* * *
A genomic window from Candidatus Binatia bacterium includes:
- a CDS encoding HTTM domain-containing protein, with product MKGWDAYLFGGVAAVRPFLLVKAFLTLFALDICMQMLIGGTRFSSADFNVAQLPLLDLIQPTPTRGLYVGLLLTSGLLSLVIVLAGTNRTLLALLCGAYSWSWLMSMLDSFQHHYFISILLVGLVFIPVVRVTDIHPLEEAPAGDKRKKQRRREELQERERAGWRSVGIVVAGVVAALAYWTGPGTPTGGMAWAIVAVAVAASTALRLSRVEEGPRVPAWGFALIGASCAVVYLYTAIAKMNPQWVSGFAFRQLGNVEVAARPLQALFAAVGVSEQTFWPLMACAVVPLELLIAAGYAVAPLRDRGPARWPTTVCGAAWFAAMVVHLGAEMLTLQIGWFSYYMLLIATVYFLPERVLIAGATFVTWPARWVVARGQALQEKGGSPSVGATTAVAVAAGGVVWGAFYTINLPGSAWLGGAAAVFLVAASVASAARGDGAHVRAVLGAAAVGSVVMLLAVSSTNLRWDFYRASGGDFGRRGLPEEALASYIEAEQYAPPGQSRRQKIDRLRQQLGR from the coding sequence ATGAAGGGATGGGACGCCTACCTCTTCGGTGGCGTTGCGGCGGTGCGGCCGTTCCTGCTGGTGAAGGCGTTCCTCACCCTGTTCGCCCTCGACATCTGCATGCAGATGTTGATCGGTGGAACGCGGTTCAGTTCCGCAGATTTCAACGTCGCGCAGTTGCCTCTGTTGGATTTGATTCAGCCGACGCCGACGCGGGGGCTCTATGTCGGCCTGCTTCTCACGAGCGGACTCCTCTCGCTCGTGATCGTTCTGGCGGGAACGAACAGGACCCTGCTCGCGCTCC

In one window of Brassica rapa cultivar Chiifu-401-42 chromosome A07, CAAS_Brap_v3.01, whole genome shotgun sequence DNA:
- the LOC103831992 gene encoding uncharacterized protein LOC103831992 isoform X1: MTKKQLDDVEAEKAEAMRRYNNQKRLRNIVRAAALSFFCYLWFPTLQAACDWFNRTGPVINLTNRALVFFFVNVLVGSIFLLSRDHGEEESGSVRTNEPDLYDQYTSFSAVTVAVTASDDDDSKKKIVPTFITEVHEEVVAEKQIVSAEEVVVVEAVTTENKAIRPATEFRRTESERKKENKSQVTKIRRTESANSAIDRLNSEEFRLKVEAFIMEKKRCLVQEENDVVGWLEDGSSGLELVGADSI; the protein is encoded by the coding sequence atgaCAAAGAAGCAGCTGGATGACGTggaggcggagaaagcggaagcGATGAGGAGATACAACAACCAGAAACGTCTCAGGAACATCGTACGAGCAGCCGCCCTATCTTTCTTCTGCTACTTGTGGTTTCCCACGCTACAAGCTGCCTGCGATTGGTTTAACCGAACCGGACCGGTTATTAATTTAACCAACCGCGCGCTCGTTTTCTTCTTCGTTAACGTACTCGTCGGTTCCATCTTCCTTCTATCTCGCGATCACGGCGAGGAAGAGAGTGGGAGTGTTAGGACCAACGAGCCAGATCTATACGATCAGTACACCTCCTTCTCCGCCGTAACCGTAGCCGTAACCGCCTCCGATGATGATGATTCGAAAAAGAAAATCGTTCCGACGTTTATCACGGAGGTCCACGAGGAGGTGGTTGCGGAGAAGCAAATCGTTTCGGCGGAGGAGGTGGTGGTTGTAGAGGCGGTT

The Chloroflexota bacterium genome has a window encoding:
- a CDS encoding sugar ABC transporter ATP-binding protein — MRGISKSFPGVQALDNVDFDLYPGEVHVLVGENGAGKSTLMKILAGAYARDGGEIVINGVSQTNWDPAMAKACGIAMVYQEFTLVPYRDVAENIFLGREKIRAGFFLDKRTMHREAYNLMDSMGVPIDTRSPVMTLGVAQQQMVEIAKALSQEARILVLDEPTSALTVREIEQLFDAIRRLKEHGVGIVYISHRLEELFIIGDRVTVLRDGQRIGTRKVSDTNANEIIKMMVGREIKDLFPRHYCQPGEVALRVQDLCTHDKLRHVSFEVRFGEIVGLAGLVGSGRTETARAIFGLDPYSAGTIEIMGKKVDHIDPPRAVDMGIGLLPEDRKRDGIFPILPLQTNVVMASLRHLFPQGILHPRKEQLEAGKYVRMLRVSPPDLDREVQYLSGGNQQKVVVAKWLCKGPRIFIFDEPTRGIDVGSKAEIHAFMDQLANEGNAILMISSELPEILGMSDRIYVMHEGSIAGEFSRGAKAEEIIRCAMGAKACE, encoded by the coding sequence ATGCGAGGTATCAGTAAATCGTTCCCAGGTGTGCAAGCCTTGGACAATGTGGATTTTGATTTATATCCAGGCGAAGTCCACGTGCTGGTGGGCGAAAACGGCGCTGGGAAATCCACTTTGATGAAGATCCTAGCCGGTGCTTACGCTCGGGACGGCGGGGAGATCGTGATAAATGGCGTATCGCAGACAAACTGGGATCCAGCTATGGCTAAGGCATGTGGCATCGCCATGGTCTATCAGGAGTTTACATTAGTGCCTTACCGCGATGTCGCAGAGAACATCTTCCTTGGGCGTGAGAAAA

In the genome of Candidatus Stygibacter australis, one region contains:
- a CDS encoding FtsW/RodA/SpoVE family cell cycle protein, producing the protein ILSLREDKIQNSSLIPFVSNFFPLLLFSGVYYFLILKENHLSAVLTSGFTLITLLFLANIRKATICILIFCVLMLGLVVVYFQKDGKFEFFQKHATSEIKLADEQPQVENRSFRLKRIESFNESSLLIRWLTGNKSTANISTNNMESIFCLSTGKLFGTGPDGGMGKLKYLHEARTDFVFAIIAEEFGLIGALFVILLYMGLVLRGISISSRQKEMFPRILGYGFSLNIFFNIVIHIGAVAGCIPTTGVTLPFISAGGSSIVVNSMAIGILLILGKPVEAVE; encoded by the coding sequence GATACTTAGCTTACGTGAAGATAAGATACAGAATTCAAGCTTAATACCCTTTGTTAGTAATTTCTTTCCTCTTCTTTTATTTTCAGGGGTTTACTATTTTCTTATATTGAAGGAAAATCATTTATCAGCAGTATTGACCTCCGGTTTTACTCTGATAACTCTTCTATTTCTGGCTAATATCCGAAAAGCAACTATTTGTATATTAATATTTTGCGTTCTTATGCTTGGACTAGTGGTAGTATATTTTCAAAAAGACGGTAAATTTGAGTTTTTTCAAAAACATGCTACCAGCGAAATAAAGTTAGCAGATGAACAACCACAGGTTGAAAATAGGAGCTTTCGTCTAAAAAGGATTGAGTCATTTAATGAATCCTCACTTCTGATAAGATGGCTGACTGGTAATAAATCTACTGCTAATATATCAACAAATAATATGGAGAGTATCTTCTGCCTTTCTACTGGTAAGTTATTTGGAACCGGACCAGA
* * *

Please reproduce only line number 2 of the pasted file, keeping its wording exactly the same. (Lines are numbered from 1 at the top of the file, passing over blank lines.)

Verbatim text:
- a CDS encoding HTTM domain-containing protein, with product MKGWDAYLFGGVAAVRPFLLVKAFLTLFALDICMQMLIGGTRFSSADFNVAQLPLLDLIQPTPTRGLYVGLLLTSGLLSLVIVLAGTNRTLLALLCGAYSWSWLMSMLDSFQHHYFISILLVGLVFIPVVRVTDIHPLEEAPAGDKRKKQRRREELQERERAGWRSVGIVVAGVVAALAYWTGPGTPTGGMAWAIVAVAVAASTALRLSRVEEGPRVPAWGFALIGASCAVVYLYTAIAKMNPQWVSGFAFRQLGNVEVAARPLQALFAAVGVSEQTFWPLMACAVVPLELLIAAGYAVAPLRDRGPARWPTTVCGAAWFAAMVVHLGAEMLTLQIGWFSYYMLLIATVYFLPERVLIAGATFVTWPARWVVARGQALQEKGGSPSVGATTAVAVAAGGVVWGAFYTINLPGSAWLGGAAAVFLVAASVASAARGDGAHVRAVLGAAAVGSVVMLLAVSSTNLRWDFYRASGGDFGRRGLPEEALASYIEAEQYAPPGQSRRQKIDRLRQQLGR from the coding sequence ATGAAGGGATGGGACGCCTACCTCTTCGGTGGCGTTGCGGCGGTGCGGCCGTTCCTGCTGGTGAAGGCGTTCCTCACCCTGTTCGCCCTCGACATCTGCATGCAGATGTTGATCGGTGGAACGCGGTTCAGTTCCGCAGATTTCAACGTCGCGCAGTTGCCTCTGTTGGATTTGATTCAGCCGACGCCGACGCGGGGGCTCTATGTCGGCCTGCTTCTCACGAGCGGACTCCTCTCGCTCGTGATCGTTCTGGCGGGAACGAACAGGACCCTGCTCGCGCTCC